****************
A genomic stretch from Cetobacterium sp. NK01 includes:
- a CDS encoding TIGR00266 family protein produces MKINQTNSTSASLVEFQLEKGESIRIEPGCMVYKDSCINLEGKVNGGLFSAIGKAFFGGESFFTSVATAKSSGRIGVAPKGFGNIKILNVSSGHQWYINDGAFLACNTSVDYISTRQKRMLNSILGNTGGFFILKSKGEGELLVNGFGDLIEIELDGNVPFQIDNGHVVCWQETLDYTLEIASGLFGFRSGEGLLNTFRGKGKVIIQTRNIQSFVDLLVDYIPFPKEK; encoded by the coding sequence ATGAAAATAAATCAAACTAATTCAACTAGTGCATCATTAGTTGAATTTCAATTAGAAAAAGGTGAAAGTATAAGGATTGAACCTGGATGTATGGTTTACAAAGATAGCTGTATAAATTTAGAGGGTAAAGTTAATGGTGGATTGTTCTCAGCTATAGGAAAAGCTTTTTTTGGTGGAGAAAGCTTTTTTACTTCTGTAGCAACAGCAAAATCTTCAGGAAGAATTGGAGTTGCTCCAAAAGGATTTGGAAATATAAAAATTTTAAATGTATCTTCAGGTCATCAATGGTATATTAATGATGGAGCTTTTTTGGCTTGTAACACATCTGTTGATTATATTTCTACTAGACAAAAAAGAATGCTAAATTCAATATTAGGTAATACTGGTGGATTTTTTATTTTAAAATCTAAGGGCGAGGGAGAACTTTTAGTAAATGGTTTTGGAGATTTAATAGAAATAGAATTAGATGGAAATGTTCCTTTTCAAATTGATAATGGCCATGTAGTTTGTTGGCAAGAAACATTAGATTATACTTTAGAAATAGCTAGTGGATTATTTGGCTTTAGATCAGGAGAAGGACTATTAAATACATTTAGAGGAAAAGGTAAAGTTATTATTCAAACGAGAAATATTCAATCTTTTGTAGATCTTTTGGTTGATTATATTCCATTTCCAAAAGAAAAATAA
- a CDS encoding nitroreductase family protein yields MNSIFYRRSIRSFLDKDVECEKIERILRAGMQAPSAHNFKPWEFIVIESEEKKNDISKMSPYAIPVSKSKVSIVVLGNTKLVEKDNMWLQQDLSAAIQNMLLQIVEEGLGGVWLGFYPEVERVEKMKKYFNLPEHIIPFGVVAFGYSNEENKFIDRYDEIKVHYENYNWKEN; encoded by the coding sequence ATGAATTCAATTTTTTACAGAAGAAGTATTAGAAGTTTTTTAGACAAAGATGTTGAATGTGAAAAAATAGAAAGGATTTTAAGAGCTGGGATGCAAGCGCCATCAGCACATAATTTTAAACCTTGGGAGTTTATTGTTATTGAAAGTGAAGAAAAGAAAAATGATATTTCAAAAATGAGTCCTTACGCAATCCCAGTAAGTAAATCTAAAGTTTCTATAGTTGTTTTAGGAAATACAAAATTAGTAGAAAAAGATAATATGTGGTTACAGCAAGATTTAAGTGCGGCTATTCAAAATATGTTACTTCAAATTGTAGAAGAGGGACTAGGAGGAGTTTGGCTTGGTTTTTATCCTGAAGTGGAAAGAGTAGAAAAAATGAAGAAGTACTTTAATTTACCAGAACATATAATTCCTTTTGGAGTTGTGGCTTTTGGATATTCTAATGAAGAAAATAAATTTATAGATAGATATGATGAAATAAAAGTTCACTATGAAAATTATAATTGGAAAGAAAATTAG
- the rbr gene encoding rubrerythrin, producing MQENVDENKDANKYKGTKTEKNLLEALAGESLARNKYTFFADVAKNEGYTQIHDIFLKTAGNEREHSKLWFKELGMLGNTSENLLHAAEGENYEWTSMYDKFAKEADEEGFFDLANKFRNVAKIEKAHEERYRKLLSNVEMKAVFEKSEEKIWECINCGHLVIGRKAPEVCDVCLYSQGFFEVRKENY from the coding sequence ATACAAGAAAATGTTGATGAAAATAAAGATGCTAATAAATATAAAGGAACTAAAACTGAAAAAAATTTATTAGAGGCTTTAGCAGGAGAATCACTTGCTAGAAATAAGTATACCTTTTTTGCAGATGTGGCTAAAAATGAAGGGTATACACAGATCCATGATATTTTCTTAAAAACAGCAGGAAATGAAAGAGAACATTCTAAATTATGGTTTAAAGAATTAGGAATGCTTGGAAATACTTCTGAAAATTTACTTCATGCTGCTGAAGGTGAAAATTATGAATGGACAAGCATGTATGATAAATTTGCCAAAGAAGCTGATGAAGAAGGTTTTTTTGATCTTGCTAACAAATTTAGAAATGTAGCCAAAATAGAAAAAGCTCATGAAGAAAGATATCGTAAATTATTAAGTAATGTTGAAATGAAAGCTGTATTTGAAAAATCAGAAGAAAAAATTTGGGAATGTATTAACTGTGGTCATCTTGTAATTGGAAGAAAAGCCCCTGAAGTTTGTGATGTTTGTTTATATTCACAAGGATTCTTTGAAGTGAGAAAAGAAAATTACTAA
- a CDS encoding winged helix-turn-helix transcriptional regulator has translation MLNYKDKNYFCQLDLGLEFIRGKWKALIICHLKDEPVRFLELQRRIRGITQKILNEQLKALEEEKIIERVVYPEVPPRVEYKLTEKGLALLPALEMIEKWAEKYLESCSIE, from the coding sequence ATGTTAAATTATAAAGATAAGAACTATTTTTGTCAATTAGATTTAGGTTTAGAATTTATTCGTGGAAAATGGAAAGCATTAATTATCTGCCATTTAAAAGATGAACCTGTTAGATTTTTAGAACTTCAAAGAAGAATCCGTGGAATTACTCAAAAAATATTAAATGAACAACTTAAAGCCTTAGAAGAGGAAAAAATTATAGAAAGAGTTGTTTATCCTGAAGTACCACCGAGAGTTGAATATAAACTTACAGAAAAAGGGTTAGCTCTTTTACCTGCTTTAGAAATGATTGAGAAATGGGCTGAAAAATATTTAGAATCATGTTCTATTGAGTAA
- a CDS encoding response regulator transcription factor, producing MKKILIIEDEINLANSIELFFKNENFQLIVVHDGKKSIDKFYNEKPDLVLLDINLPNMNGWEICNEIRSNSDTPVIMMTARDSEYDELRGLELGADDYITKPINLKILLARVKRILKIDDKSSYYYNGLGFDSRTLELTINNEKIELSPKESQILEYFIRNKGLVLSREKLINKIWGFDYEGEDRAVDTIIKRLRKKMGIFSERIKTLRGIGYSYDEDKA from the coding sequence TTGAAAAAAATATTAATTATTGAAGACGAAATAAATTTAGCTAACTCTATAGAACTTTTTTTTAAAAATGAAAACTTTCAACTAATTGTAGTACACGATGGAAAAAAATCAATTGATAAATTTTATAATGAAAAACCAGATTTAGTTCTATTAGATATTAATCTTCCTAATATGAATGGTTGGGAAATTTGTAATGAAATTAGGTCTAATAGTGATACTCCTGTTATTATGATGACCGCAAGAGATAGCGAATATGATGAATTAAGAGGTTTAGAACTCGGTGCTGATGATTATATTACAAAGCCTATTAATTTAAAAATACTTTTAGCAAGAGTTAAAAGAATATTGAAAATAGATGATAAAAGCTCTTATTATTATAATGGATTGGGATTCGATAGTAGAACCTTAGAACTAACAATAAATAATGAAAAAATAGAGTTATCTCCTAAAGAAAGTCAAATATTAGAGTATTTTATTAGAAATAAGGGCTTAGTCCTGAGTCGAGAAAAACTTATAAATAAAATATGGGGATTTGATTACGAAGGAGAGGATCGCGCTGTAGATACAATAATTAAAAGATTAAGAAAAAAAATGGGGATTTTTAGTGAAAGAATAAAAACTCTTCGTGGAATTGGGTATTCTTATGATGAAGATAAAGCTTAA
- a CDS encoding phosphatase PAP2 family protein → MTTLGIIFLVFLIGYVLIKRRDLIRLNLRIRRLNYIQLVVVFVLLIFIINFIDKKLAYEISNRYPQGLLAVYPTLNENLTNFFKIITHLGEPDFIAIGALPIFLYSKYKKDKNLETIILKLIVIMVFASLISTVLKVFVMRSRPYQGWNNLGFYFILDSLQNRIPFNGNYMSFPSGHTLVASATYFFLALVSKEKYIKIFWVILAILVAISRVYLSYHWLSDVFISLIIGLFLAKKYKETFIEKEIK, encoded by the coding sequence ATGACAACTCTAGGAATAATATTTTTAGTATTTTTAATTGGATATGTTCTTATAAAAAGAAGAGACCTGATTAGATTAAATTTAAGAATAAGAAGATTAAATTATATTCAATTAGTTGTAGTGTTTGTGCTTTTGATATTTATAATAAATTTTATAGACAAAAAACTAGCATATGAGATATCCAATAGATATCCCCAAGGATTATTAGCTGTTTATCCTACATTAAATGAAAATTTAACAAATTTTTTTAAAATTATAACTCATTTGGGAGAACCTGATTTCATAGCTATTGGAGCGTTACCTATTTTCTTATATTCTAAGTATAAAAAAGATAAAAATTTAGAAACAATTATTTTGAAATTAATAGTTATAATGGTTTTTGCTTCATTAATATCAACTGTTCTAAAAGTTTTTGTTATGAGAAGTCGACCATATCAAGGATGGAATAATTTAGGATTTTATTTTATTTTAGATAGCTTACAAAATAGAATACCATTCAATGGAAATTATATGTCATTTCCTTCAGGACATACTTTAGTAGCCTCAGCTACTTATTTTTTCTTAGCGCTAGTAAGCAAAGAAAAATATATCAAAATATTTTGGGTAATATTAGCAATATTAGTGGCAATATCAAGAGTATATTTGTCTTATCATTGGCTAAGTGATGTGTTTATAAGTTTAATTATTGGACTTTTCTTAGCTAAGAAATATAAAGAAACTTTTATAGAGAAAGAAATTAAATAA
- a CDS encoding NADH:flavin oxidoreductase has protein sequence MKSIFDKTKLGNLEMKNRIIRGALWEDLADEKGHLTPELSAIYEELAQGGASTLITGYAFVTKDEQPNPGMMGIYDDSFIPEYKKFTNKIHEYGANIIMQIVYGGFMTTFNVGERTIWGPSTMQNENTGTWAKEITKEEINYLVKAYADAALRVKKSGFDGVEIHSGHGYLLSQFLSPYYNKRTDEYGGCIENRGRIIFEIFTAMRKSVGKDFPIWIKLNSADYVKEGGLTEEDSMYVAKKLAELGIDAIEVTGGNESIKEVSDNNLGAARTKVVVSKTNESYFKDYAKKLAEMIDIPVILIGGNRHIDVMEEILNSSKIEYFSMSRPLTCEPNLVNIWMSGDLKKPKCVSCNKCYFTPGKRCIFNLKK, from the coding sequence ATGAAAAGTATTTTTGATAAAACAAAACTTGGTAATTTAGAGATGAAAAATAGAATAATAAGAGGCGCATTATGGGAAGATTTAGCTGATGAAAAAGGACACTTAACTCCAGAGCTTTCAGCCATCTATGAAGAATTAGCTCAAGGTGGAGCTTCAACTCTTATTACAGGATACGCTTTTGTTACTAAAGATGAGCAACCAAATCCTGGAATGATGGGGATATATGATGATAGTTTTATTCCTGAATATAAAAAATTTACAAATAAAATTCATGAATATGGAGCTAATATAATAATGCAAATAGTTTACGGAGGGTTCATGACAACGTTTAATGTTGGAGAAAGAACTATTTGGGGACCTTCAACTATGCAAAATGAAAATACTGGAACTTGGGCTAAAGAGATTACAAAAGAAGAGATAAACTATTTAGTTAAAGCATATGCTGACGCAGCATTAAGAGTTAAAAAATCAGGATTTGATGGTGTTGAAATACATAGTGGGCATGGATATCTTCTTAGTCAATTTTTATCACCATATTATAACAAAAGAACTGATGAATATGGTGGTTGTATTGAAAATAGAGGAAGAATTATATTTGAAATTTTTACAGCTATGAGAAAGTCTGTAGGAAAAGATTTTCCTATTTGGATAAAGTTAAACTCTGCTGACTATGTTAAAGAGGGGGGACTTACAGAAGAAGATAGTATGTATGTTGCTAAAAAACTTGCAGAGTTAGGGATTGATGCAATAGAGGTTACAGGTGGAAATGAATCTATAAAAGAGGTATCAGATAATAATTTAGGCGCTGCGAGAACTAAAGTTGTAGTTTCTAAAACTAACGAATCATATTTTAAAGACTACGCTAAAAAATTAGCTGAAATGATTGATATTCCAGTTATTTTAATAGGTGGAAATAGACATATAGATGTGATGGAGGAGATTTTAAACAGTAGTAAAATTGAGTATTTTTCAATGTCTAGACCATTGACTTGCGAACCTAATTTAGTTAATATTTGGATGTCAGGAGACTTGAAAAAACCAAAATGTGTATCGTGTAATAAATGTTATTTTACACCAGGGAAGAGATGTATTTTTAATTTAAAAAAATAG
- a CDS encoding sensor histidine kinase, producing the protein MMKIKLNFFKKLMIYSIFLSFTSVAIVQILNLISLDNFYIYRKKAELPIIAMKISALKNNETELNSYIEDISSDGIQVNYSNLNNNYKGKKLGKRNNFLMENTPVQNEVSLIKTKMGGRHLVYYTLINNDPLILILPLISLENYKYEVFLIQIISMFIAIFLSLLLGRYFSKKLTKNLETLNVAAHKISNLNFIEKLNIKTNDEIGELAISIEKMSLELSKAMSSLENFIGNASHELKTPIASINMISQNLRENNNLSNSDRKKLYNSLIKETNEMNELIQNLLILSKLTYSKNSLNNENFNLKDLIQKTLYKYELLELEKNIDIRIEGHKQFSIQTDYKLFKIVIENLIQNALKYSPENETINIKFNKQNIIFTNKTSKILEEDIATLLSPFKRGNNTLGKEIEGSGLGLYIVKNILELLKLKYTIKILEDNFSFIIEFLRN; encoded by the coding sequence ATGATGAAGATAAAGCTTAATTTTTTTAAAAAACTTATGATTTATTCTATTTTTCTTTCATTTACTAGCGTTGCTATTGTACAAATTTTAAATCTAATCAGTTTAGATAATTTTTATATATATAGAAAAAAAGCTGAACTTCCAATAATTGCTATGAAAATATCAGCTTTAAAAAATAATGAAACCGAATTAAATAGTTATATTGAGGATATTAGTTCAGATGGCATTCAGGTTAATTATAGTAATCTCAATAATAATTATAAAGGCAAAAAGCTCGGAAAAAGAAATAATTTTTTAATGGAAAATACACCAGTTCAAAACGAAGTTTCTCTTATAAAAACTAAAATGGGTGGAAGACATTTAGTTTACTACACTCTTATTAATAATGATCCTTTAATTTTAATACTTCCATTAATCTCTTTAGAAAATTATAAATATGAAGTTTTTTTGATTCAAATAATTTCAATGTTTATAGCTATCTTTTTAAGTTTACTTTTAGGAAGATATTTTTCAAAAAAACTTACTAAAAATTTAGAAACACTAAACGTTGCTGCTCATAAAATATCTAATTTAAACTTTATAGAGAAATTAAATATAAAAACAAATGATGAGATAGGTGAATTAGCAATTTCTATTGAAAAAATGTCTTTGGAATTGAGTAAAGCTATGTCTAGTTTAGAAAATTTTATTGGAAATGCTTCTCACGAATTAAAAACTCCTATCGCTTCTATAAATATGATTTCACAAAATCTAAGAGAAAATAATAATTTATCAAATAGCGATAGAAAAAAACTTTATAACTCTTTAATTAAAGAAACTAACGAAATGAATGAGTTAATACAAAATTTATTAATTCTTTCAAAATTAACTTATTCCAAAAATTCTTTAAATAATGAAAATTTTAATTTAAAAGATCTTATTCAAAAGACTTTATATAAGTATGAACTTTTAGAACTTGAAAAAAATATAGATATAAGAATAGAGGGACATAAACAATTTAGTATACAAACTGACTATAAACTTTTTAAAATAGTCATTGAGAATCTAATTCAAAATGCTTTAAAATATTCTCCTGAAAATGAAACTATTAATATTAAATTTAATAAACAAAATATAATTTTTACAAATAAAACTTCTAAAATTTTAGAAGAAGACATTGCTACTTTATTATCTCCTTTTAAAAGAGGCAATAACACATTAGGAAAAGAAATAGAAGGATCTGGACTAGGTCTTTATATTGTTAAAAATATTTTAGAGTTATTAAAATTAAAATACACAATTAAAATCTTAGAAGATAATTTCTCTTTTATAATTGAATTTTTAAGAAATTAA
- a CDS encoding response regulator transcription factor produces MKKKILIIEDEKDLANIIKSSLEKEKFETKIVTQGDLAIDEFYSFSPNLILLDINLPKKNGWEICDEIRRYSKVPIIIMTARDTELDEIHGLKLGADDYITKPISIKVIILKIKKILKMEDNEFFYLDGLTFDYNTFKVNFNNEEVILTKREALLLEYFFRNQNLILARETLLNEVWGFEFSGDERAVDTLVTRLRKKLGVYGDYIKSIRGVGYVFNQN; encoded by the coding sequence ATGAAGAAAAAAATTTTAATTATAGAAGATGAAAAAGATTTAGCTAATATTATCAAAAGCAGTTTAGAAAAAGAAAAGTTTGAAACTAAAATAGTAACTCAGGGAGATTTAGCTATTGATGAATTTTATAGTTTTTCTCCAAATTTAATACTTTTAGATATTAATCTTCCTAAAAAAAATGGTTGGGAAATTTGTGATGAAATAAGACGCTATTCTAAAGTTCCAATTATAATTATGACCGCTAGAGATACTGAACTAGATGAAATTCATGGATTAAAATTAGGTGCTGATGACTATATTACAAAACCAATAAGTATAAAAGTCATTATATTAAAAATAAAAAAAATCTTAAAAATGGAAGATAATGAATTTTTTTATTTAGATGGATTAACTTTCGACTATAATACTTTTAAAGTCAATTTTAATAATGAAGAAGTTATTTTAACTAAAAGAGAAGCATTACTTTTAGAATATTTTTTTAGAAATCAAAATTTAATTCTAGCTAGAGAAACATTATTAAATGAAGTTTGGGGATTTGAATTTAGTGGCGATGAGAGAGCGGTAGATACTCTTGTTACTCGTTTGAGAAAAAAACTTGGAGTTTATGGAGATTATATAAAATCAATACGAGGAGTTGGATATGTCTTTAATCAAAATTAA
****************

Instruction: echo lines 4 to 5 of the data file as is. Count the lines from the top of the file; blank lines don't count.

- the rbr gene encoding rubrerythrin, producing MQENVDENKDANKYKGTKTEKNLLEALAGESLARNKYTFFADVAKNEGYTQIHDIFLKTAGNEREHSKLWFKELGMLGNTSENLLHAAEGENYEWTSMYDKFAKEADEEGFFDLANKFRNVAKIEKAHEERYRKLLSNVEMKAVFEKSEEKIWECINCGHLVIGRKAPEVCDVCLYSQGFFEVRKENY from the coding sequence ATACAAGAAAATGTTGATGAAAATAAAGATGCTAATAAATATAAAGGAACTAAAACTGAAAAAAATTTATTAGAGGCTTTAGCAGGAGAATCACTTGCTAGAAATAAGTATACCTTTTTTGCAGATGTGGCTAAAAATGAAGGGTATACACAGATCCATGATATTTTCTTAAAAACAGCAGGAAATGAAAGAGAACATTCTAAATTATGGTTTAAAGAATTAGGAATGCTTGGAAATACTTCTGAAAATTTACTTCATGCTGCTGAAGGTGAAAATTATGAATGGACAAGCATGTATGATAAATTTGCCAAAGAAGCTGATGAAGAAGGTTTTTTTGATCTTGCTAACAAATTTAGAAATGTAGCCAAAATAGAAAAAGCTCATGAAGAAAGATATCGTAAATTATTAAGTAATGTTGAAATGAAAGCTGTATTTGAAAAATCAGAAGAAAAAATTTGGGAATGTATTAACTGTGGTCATCTTGTAATTGGAAGAAAAGCCCCTGAAGTTTGTGATGTTTGTTTATATTCACAAGGATTCTTTGAAGTGAGAAAAGAAAATTACTAA
- a CDS encoding winged helix-turn-helix transcriptional regulator has translation MLNYKDKNYFCQLDLGLEFIRGKWKALIICHLKDEPVRFLELQRRIRGITQKILNEQLKALEEEKIIERVVYPEVPPRVEYKLTEKGLALLPALEMIEKWAEKYLESCSIE, from the coding sequence ATGTTAAATTATAAAGATAAGAACTATTTTTGTCAATTAGATTTAGGTTTAGAATTTATTCGTGGAAAATGGAAAGCATTAATTATCTGCCATTTAAAAGATGAACCTGTTAGATTTTTAGAACTTCAAAGAAGAATCCGTGGAATTACTCAAAAAATATTAAATGAACAACTTAAAGCCTTAGAAGAGGAAAAAATTATAGAAAGAGTTGTTTATCCTGAAGTACCACCGAGAGTTGAATATAAACTTACAGAAAAAGGGTTAGCTCTTTTACCTGCTTTAGAAATGATTGAGAAATGGGCTGAAAAATATTTAGAATCATGTTCTATTGAGTAA